It’s my job to help people normalise their relationship with food.
I’m a psychotherapist who works exclusively with people who overeat. I use the term “emotion-driven overeating” to encompass the overeating spectrum that includes compulsive eating, emotional eating and binge eating disorder.
But why is it important to have a “normal” relationship with food? After all, some would argue that most people have a dysfunctional relationship with food, that there is no “normal”. So what’s the big deal?
Beating yourself up as you feel sick from all the food you’ve rammed into your body and then wondering how to dispose of the “evidence”.
Being caught in an overeating cycle is a miserable existence. I know this from my own experience.
Waking up every day feeling desperate about what you “can” and “can’t” eat.
Labelling foods as “good” or “bad” and yourself likewise depending on what choices you make.
Attempting to restrict certain foods in an effort to lose weight and then bingeing on them alone, in secret, shamefully, at high speed.
Beating yourself up as you feel sick from all the food you’ve rammed into your body and then wondering how to dispose of the “evidence” before anyone finds out.
Vowing you’ll never do it again, only to find yourself at the local shop a few days later, or even the next day, surreptitiously selecting binge food and hoping the cashier won’t give you a judgemental glance when you take your substantial haul up to the checkout.
Round and round it goes as, inevitably, you gain a considerable amount of weight and hate your body and yourself with a passion.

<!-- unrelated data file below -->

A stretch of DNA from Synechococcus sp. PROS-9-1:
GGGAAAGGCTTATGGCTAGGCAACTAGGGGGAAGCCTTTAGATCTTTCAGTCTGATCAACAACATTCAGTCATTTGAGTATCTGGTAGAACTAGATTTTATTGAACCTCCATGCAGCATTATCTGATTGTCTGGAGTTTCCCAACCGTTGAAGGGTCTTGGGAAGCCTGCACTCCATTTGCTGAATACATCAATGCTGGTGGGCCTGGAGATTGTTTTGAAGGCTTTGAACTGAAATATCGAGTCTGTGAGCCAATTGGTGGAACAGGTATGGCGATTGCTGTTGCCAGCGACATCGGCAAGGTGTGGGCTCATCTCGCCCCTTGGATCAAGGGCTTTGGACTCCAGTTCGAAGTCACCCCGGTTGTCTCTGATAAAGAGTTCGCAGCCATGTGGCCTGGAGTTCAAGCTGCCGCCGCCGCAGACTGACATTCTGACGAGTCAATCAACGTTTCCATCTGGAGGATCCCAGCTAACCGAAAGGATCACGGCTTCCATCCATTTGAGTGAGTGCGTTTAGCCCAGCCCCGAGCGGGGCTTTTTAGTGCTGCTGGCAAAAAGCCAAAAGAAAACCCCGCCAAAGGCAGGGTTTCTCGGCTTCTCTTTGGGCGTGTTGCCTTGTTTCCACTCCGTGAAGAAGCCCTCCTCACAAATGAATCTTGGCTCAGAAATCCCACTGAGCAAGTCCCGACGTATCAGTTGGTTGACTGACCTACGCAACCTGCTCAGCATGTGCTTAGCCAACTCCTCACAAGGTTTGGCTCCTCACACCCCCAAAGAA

Part of healing your relationship with food is the simple but not easy process of getting in touch with your body’s hunger, working out exactly what you feel like eating and paying attention so you know when you’re satisfied.
Disempowering phrases like “I’m trying to be good”, “how many calories are in that?” and “I shouldn’t, I’m meant to be on a diet”, are gradually replaced with autonomous questions such as “am I hungry?”, “what do I feel like eating?” and “have I had enough?” as you learn to listen to your body and honour your preferences, whatever they might be.
You delay the day when you start living the life you want until you’re “thin enough” to deserve it.
When my clients begin to work through their issues and normalise their relationship with food, what they seem to appreciate most is the sheer freedom from the stress around eating.
Any reduction in size because they’re eating exactly what satisfies them and are working with their metabolism is simply an added bonus. The real joy is feeling OK around food because they know they can have exactly what they feel like.
Gone is the agonised internal debate about what they’re “allowed” to eat. No longer are they “ohmygodohmygodohmygodchocolatebiscuits”. They’re just chocolate biscuits and they’ll have one if they feel like it.
No more wedding/birthday/anniversary celebrations where they break into a sweat at the sight of the buffet, thinking “Yikes! Look at all that food! How the hell am I going to navigate that when I’m meant to be a on a ‘fast’ day/restricting carbs/counting points?”
Food becomes a pleasure, something to be enjoyed and savoured.
Perhaps the worst part of having overeating issues is never really engaging with life because so much of your energy is directed towards your full-time preoccupation with food. In addition, the shame you feel around your eating and your body means you perpetually delay the day when you start living the life you want until you’re “thin enough” to deserve it.
These are just some of the reasons why I feel it’s important to heal our relationship with food. But perhaps the most important is so that we don’t condemn generation after generation to the same food misery and body loathing.
For me, that’s reason enough.
For ideas on normalising your eating, here are 10 principles of intuitive eating.